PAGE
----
This year they bloomed before I noticed so I only got pictures of the last one.

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Orange Lily, May 2017 Photo by Jan Miller Stratton

I’m going to move them this year. They’re sun lovers and the roof line shades them part of the day so they grow on the diagonal, stretching toward the full sun.

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Orange Lily, May 2017 Photo by Jan Miller Stratton

I’ll move them to the front edge of the garden and cluster them with another lily that also grows diagonally toward the sun.

Hope you like them.

Jan

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Stormy Weather

Saturday, right in the middle of Memorial Day weekend, there were storms in Oklahoma. Seems like there are always storms in Oklahoma on Memorial Day weekend. I’ve spent more than one night on a cold hard cement floor in the designated storm shelter at a state park. Fortunately we always returned to a wind-blown camp site, safe and sound and ready to ski another day.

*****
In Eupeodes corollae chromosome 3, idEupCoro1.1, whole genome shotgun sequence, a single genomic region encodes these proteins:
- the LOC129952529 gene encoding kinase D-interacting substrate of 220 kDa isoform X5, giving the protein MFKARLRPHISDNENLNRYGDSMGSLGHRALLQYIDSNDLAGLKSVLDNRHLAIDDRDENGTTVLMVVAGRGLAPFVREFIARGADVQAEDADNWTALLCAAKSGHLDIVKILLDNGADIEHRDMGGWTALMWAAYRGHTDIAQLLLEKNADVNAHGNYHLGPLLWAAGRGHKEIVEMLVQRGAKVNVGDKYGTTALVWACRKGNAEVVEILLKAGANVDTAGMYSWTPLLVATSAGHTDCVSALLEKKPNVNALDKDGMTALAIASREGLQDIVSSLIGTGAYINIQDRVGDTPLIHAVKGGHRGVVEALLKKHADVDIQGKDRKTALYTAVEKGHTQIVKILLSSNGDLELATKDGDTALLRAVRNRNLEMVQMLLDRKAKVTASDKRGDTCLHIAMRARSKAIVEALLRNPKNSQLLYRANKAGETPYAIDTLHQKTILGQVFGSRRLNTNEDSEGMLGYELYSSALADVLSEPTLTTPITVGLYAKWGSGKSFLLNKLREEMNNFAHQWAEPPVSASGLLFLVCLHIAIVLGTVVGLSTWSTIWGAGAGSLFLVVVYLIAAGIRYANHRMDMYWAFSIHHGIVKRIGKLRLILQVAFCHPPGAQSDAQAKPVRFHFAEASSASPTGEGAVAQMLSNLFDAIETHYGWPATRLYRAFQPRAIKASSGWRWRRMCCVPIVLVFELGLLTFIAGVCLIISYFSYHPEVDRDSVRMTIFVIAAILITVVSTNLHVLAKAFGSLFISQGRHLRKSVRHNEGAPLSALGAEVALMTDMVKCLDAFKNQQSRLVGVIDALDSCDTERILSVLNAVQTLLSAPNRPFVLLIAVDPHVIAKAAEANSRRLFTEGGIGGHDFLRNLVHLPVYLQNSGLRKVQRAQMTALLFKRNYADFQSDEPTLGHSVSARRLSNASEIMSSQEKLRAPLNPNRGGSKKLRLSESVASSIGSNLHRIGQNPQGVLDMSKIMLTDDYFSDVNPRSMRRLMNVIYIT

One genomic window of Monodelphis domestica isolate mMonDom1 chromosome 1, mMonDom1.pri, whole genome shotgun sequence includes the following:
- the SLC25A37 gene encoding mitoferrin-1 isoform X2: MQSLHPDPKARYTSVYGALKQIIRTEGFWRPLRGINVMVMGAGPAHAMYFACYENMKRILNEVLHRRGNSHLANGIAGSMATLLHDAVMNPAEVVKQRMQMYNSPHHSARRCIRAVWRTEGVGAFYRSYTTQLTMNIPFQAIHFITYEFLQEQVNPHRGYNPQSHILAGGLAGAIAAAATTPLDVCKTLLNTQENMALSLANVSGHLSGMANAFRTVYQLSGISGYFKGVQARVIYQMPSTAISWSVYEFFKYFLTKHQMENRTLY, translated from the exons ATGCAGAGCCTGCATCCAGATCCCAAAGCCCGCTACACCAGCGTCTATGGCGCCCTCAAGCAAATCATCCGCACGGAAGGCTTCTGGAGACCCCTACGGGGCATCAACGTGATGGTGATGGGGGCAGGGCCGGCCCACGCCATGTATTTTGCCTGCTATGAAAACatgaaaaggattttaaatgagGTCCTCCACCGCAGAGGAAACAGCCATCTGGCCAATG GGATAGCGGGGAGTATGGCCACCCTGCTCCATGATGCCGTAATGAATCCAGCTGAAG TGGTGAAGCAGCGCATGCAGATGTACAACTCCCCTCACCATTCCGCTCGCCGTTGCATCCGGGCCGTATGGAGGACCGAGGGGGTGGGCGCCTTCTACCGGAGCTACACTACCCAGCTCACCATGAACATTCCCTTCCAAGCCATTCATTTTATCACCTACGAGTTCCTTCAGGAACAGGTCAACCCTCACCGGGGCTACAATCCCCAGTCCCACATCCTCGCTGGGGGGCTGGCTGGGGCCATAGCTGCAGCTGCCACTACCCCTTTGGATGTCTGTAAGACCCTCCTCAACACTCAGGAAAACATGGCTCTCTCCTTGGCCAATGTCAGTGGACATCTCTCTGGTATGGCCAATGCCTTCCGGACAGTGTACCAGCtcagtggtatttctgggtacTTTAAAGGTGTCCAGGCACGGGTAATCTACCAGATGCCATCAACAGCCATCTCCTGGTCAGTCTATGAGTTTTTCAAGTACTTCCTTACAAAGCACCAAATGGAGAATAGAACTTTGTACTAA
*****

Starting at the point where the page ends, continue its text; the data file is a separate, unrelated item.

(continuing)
But this Memorial Day weekend I was home and I stepped outside to see how soon, or if, the storms to the south might arrive. This is the sky I saw out my backdoor.

1 Storm to the southOriginally I thought the streaks were gusts of wind rushing into the storm.

2 Storm Moving In

The sun was getting low but up in the clouds there was light for me to capture the moving sky. When I looked straight up I realized I had it backwards.

3 Storm Leading Edge

It was the front edge of the storm as it was building to the north.

4 Storm Front

It was a pretty busy sky and the clouds were moving fast.  It was just a few minutes before the leading edge was beyond the roof line and out of sight.

6 Storm tops from afar